Any given Sunday it’s not. When dawn broke on the first day of the Jewish week two millennia ago, something earth-shattering unfolded: an empty grave and a disappearance that defied explanation.
Ever since, people the world over have pondered the puzzle celebrated on Easter Sunday. Had divinity truly been in humanity’s midst?
Believers struggle to interpret the cataclysmic event; skeptics insist either it didn’t happen the way the Gospels say, or it didn’t happen, period. The burden of proof duels with the burden of disproof.
“And so begins the story of Christianity — with confusion, not with clarity; with mystery, not with certainty,” Jon Meacham wrote in Newsweek magazine.
“(Yet) without the Resurrection, it is virtually impossible to imagine that the Jesus movement . . . would have long endured. [T]he [R]esurrection was the hinge of history, the moment after which nothing would ever be the same.”
According to a Newsweek poll, 78 percent of Americans believe Jesus rose from the dead. This Sunday, Easter Sunday, many of them will profess that belief in church services specifically tailored for the occasion.
Whereas Christmas marks the birth of Christ, Easter marks the birth of Christianity. So monumental is Easter that in the Roman Catholic hierarchy of feasts, it holds the first place.
Though less beloved than Christmas, Easter is liturgically superior. It’s a reminder that every person has a birthday, but if in fact Jesus rose from the dead, he did something no person had done before or has done since.
“Easter is the proclamation from God that life wins out over death,” said Christopher Warner-Carey, pastor of Grace Lutheran Church in Ukiah. “Death no longer (has power) to hold us. In a culture that seems to worship death in some ways, Easter is a strong and, in some sense, subversive message.”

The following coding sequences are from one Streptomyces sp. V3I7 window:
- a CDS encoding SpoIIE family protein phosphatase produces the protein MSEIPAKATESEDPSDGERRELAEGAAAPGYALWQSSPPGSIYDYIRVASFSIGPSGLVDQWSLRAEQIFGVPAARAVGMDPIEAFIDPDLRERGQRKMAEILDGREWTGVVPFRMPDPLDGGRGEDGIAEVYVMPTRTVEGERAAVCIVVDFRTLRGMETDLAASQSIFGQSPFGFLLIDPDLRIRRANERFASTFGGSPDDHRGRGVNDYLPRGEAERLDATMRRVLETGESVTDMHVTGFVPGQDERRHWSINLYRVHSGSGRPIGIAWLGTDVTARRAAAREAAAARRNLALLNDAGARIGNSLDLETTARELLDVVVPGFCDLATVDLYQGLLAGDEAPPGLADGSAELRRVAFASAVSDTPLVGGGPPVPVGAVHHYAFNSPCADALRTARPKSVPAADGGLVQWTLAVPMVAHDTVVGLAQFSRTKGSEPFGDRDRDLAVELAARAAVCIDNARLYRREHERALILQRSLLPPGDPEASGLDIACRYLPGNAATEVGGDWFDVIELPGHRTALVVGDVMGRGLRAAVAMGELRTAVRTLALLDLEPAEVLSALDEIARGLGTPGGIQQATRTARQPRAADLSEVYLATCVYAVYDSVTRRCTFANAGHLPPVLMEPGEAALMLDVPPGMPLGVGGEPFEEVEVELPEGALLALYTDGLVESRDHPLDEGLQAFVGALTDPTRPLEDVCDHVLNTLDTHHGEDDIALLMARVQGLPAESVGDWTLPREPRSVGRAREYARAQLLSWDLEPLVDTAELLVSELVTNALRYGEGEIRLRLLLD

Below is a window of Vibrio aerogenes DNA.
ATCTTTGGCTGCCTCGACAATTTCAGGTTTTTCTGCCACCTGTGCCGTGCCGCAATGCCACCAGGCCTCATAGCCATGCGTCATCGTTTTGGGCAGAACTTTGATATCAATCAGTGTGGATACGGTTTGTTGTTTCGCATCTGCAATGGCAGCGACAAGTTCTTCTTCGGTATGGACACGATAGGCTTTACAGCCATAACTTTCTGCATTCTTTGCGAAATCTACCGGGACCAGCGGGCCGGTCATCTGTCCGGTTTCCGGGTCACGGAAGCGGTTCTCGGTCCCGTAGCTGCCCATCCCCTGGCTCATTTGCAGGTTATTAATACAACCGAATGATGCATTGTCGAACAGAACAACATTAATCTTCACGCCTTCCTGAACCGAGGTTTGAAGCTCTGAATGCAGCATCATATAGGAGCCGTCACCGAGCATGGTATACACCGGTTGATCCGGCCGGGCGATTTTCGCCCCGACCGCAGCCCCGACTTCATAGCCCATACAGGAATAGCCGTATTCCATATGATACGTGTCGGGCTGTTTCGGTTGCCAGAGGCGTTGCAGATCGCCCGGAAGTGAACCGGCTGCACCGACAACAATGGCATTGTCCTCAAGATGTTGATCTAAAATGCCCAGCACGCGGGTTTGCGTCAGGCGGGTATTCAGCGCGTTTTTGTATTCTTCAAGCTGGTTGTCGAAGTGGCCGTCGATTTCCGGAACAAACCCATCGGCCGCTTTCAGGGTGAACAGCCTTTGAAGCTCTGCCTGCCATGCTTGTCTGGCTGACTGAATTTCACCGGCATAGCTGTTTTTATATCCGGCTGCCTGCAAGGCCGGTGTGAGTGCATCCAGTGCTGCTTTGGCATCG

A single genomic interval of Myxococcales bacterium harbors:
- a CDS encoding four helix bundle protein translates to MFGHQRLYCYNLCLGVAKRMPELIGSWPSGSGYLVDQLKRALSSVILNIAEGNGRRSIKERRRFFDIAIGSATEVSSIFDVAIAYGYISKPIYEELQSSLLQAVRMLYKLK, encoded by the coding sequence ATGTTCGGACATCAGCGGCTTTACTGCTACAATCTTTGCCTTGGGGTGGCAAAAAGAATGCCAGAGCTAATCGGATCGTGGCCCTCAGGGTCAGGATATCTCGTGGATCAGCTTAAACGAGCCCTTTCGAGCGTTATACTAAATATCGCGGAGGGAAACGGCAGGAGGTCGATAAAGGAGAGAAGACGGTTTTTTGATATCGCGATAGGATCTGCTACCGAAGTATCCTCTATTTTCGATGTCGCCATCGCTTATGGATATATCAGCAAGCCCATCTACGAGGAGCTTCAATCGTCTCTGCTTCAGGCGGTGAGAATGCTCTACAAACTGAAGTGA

Many biblical events have parallels in other religious or cultural traditions. The notion of a great and destructive flood, for example, was almost universal in the ancient world. Also, many religions, ancient and modern, call attention to healers and holy people who perform superhuman feats.
But as Meacham points out, the resurrection of Jesus has no precedent. Across the vast spectrum of belief systems that have existed in human history, Christianity alone claims that a person brought himself back to life — and makes it the foundational tenet of faith, no less.
“It’s really a fulfillment of Old Testament prophecy,” said Dean Rowley, pastor at Ukiah’s First Presbyterian Church. “There are allusions to the resurrection in the Old Testament, but I don’t know that Isaiah knew what he was writing about.
“The essence of Easter is that Christ is risen. I’m trying to delineate between the cross and the Resurrection, but I can’t. While it is the cross we preach and teach, it’s the Resurrection that gives it its authenticity.”
A preliminary period called Holy Week, characterized by restraint and at times profound sadness, ushers in the unfettered joy of Easter.
Prior to the paschal celebration, Christians observe Palm Sunday, Maundy Thursday and Good Friday, all of which commemorate the series of events known collectively as the passion of Jesus.
Like many religious holidays, Easter has been subjected to secularization and commercialism — see Exhibit A: the Easter bunny.
But Christianity actually took advantage of its own long period of cultural dominance. It catalyzed ancient pagan rites of spring into a celebration of the risen Jesus.
And in 325, the Council of Nicaea fixed the date of Easter as the Sunday after the full moon that occurs on or next after the vernal equinox. So the range of possible dates for Easter spans almost a month, from March 22 to April 25 inclusive.
All Western Christian churches recognize the Easter holiday, which inaugurates a joyful season known as Paschaltide.
“To me it’s the only holiday that Jesus himself instituted. That’s why it’s significant for me,” said Garry Zeek, pastor of First Baptist Church in Ukiah. “Though we do celebrate his birth, he chose for us to celebrate his death and resurrection.”
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